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2019 Hyundai Santa Fe: Here’s How Hyundai Is Refocusing on SUVs and Trucks

Looking at the fourth-generation 2019 Hyundai Santa Fe, what you initially observe is a well-contented, value-packed vehicle with solid fuel economy and that terrific Hyundai warranty. Look a little closer and what you really see is the future of Hyundai. Historically a builder of primarily passenger cars, Hyundai is turning its sights on trucks, and for good reason: Trucks are outselling cars, at least in the American market.

Sales have been sluggish for this Korean carmaker for more than a year. Through the first seven months of 2018, total sales were down more than 2.5 percent. The issue has been declining passenger-car sales throughout the industry. Hyundai’s portfolio is car heavy when compared to many other automakers. During that 7-month period, its car sales were down nearly 17 percent. That outweighed the nearly 24 percent uptick in the brand’s truck sales during the same period to produce an overall loss in year-over-year numbers. The solution: Hyundai needs a stronger truck footprint.

Aware of this weakness, Hyundai is turning its attention to trucks. A pickup is still in its near future, and the completely redesigned 2019 Santa Fe — which replaces the current Santa Fe Sport — is the most serious SUV the company has ever launched. Far from abandoning the passenger-car business (as the recently released, better-than-ever 2019 Veloster demonstrates), Hyundai is pivoting to trucks to increase its appeal to the American audience. That means more and better trucks. Hyundai promises three additional crossovers by 2021. Oh, and then there’s that pickup.

Tough Guy

Across the board, the goal of designers and engineers was to make the 2019 Hyundai Santa Fe more of an SUV than previous models. In developing the structure, planners increased the use of high-strength steel to 67 percent – a 14-percent increase over the 2018 model. Torsional stiffness is up 15.4 percent. There are also some additional support pieces here and there.

Today’s airliners are mostly held together by structural adhesives. Hyundai upped its use of structural adhesives by 45 percent to nearly 400 feet of the stuff. This not only makes for better structural integrity, but it also reduced the 2019 Santa Fe’s weight by 52 pounds. All of these improvements conspire to reduce flex, body roll and increase cabin integrity, enhancing passenger safety and increase overall toughness.

Snake Eyes

Covering that stiffer, more durable structure is a wrapper more befitting an SUV. Designers erased any semblance of being car-like. Arguably the greatest styling transformation is appreciated looking at the Sante Fe’s face. Here a bigger, more aggressive chain-mail cascading grille is flanked by fog lights the size of dinner plates. Flaring out on each side at the top of the grille are narrow snake-eye headlights similar to those on the Jeep Cherokee.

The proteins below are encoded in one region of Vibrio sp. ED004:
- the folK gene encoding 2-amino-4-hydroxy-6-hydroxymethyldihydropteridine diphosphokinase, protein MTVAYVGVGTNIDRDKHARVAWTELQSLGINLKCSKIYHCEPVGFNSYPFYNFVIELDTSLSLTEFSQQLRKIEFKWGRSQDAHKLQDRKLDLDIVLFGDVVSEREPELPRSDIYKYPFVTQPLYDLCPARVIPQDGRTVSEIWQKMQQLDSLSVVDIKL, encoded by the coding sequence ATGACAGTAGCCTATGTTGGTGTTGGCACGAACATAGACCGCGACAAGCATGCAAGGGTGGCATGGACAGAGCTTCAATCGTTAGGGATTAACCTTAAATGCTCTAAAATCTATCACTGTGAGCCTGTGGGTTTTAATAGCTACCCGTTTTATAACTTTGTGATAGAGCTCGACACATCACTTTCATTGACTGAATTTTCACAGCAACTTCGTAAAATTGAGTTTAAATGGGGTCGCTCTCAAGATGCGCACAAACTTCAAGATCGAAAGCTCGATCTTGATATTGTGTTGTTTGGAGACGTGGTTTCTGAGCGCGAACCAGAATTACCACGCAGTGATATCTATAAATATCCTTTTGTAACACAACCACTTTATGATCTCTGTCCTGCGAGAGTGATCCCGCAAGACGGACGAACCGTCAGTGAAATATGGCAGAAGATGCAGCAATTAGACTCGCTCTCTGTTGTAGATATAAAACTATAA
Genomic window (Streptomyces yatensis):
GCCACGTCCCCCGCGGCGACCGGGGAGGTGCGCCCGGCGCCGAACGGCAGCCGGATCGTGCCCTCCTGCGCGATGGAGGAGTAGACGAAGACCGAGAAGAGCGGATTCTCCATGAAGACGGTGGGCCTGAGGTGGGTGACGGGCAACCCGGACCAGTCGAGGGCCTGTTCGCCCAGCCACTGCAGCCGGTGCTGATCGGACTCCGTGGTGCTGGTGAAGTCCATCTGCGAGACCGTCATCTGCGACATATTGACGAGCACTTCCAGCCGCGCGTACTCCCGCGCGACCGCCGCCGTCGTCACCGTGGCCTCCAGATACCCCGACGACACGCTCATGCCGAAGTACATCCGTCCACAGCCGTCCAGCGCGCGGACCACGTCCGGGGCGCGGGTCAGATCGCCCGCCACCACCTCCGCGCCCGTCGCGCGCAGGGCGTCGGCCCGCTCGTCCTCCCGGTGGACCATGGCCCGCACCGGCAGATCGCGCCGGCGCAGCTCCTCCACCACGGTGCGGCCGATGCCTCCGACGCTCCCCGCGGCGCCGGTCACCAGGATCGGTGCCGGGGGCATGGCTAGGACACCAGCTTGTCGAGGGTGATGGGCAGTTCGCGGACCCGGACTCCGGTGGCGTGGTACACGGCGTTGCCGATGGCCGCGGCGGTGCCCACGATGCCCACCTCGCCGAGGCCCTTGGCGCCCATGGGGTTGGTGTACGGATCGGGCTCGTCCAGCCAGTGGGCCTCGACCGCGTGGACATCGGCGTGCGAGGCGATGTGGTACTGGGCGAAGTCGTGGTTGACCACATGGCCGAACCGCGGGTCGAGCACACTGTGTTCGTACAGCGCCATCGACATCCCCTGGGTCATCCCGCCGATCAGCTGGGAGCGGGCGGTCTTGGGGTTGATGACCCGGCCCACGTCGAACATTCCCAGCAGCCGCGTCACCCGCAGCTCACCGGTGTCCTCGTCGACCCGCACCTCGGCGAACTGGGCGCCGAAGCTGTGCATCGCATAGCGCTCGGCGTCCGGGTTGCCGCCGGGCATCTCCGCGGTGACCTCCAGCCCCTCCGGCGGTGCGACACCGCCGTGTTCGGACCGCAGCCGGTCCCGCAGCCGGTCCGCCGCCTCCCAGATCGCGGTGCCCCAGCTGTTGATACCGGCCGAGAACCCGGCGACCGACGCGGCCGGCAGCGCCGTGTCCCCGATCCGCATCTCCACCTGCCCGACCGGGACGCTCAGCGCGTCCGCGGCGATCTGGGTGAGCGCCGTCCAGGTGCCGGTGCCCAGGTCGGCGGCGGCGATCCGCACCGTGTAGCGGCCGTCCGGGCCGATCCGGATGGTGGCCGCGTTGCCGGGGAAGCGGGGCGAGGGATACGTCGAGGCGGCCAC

The stance is wider, making the new Sante Fe appear more planted. Chiseled sides and a somewhat boxy look overall make this crossover seem more rugged. Toss in the optional 19-in wheels and the package screams “capable!”

Where Rubber Meets the Road

A new Hyundai-designed 8-speed automatic transmission translates engine output to the wheels. Adding ratio range at both ends of the spectrum, the new tranny increases thrust from a standstill, as well as saving fuel at speed. It also oversees the HTRAC all-wheel-drive system (available for every trim level). A 3-mode system (Normal, Sport and Smart), has more to do with weather conditions than road surfaces, but it is, after all, a crossover.

Hyundai has made the AWD system predictive rather than reactive. Taking into account several factors, such as speed, steering angle and so forth, it engages the rear wheels before actual front-wheel slip occurs.

Off-roading on our initial drive in the renovated Santa Fe consisted mostly of gravel trails near Park City, Utah. Truth be told, this isn’t a vehicle bred for rock crawling, but it performed well on the loose gravel whether on hills or flat terrain.

What it means to you: Wranglers and 4Runners have nothing to fear from Sante Fe, but Hyundai is becoming more serious about trucks. Whether this newfound seriousness ever reaches the point of true off-road capability remains to be seen; however, in the meantime, the 2019 Santa Fe certainly looks the part.

Russ Heaps
Russ Heaps is an author specializing in automotive, financial and travel news. For nearly 35 years he has covered the automotive industry for newspapers, magazines and internet websites. His resume includes The Palm Beach Post, Miami Herald, The Washington Times and numerous other daily newspapers through syndication. He edited Auto World magazine, and helped create and edit NOPI Street... Read More about Russ Heaps

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